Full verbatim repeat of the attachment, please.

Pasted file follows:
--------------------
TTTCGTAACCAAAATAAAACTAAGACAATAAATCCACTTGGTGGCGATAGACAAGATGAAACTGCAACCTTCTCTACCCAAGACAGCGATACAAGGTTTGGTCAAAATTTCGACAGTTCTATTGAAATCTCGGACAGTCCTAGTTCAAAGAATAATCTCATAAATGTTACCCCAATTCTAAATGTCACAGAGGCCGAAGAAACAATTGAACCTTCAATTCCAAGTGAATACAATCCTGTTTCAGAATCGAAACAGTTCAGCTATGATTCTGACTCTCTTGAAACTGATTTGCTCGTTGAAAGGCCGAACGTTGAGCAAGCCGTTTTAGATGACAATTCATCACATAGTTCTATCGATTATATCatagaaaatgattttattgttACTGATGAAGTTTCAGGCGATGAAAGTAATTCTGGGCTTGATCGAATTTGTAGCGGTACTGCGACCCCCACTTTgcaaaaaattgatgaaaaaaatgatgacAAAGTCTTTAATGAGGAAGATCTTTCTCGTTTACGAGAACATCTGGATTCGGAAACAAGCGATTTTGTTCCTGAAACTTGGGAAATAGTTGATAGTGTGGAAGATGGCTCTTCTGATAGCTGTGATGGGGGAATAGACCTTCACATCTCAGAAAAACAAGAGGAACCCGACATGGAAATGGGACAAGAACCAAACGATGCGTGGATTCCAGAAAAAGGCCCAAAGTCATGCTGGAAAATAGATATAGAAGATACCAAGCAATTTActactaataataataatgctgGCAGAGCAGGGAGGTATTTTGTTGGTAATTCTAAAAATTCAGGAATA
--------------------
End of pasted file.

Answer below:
TTTCGTAACCAAAATAAAACTAAGACAATAAATCCACTTGGTGGCGATAGACAAGATGAAACTGCAACCTTCTCTACCCAAGACAGCGATACAAGGTTTGGTCAAAATTTCGACAGTTCTATTGAAATCTCGGACAGTCCTAGTTCAAAGAATAATCTCATAAATGTTACCCCAATTCTAAATGTCACAGAGGCCGAAGAAACAATTGAACCTTCAATTCCAAGTGAATACAATCCTGTTTCAGAATCGAAACAGTTCAGCTATGATTCTGACTCTCTTGAAACTGATTTGCTCGTTGAAAGGCCGAACGTTGAGCAAGCCGTTTTAGATGACAATTCATCACATAGTTCTATCGATTATATCatagaaaatgattttattgttACTGATGAAGTTTCAGGCGATGAAAGTAATTCTGGGCTTGATCGAATTTGTAGCGGTACTGCGACCCCCACTTTgcaaaaaattgatgaaaaaaatgatgacAAAGTCTTTAATGAGGAAGATCTTTCTCGTTTACGAGAACATCTGGATTCGGAAACAAGCGATTTTGTTCCTGAAACTTGGGAAATAGTTGATAGTGTGGAAGATGGCTCTTCTGATAGCTGTGATGGGGGAATAGACCTTCACATCTCAGAAAAACAAGAGGAACCCGACATGGAAATGGGACAAGAACCAAACGATGCGTGGATTCCAGAAAAAGGCCCAAAGTCATGCTGGAAAATAGATATAGAAGATACCAAGCAATTTActactaataataataatgctgGCAGAGCAGGGAGGTATTTTGTTGGTAATTCTAAAAATTCAGGAATA